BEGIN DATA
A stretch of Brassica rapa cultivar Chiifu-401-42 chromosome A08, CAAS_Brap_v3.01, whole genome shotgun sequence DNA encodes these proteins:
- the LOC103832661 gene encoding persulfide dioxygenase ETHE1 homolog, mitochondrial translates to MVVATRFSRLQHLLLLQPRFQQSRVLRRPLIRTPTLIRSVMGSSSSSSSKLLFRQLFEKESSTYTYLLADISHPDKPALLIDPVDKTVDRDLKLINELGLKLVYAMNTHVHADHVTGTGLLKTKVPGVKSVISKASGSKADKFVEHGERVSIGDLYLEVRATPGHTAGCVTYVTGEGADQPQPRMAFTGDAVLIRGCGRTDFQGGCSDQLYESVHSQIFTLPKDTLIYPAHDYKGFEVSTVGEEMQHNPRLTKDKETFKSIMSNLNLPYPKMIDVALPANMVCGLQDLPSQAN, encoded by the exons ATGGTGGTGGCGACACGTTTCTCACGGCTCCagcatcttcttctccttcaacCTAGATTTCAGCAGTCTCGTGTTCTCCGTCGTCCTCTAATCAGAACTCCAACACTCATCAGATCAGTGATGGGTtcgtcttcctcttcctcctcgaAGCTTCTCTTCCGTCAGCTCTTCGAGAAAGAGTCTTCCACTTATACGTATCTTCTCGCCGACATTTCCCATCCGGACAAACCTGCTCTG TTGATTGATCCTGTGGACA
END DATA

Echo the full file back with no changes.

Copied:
A stretch of Brassica rapa cultivar Chiifu-401-42 chromosome A08, CAAS_Brap_v3.01, whole genome shotgun sequence DNA encodes these proteins:
- the LOC103832661 gene encoding persulfide dioxygenase ETHE1 homolog, mitochondrial translates to MVVATRFSRLQHLLLLQPRFQQSRVLRRPLIRTPTLIRSVMGSSSSSSSKLLFRQLFEKESSTYTYLLADISHPDKPALLIDPVDKTVDRDLKLINELGLKLVYAMNTHVHADHVTGTGLLKTKVPGVKSVISKASGSKADKFVEHGERVSIGDLYLEVRATPGHTAGCVTYVTGEGADQPQPRMAFTGDAVLIRGCGRTDFQGGCSDQLYESVHSQIFTLPKDTLIYPAHDYKGFEVSTVGEEMQHNPRLTKDKETFKSIMSNLNLPYPKMIDVALPANMVCGLQDLPSQAN, encoded by the exons ATGGTGGTGGCGACACGTTTCTCACGGCTCCagcatcttcttctccttcaacCTAGATTTCAGCAGTCTCGTGTTCTCCGTCGTCCTCTAATCAGAACTCCAACACTCATCAGATCAGTGATGGGTtcgtcttcctcttcctcctcgaAGCTTCTCTTCCGTCAGCTCTTCGAGAAAGAGTCTTCCACTTATACGTATCTTCTCGCCGACATTTCCCATCCGGACAAACCTGCTCTG TTGATTGATCCTGTGGACA